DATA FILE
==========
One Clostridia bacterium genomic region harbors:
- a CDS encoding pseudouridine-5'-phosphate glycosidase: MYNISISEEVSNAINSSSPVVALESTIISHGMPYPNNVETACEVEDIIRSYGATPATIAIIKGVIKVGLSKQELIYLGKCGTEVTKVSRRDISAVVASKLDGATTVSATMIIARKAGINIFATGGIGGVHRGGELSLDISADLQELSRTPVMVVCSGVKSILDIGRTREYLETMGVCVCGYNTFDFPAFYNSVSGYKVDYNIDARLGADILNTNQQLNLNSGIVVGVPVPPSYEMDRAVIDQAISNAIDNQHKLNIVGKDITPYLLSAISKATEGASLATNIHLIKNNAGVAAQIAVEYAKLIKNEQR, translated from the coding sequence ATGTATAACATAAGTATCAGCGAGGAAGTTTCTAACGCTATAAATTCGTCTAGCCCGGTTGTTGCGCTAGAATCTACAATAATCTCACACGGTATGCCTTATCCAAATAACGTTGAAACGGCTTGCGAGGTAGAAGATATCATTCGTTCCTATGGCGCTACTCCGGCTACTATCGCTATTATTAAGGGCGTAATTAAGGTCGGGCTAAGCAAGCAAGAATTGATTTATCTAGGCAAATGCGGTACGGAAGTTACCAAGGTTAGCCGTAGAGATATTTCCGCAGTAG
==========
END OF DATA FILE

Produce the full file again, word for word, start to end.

One Clostridia bacterium genomic region harbors:
- a CDS encoding pseudouridine-5'-phosphate glycosidase: MYNISISEEVSNAINSSSPVVALESTIISHGMPYPNNVETACEVEDIIRSYGATPATIAIIKGVIKVGLSKQELIYLGKCGTEVTKVSRRDISAVVASKLDGATTVSATMIIARKAGINIFATGGIGGVHRGGELSLDISADLQELSRTPVMVVCSGVKSILDIGRTREYLETMGVCVCGYNTFDFPAFYNSVSGYKVDYNIDARLGADILNTNQQLNLNSGIVVGVPVPPSYEMDRAVIDQAISNAIDNQHKLNIVGKDITPYLLSAISKATEGASLATNIHLIKNNAGVAAQIAVEYAKLIKNEQR, translated from the coding sequence ATGTATAACATAAGTATCAGCGAGGAAGTTTCTAACGCTATAAATTCGTCTAGCCCGGTTGTTGCGCTAGAATCTACAATAATCTCACACGGTATGCCTTATCCAAATAACGTTGAAACGGCTTGCGAGGTAGAAGATATCATTCGTTCCTATGGCGCTACTCCGGCTACTATCGCTATTATTAAGGGCGTAATTAAGGTCGGGCTAAGCAAGCAAGAATTGATTTATCTAGGCAAATGCGGTACGGAAGTTACCAAGGTTAGCCGTAGAGATATTTCCGCAGTAG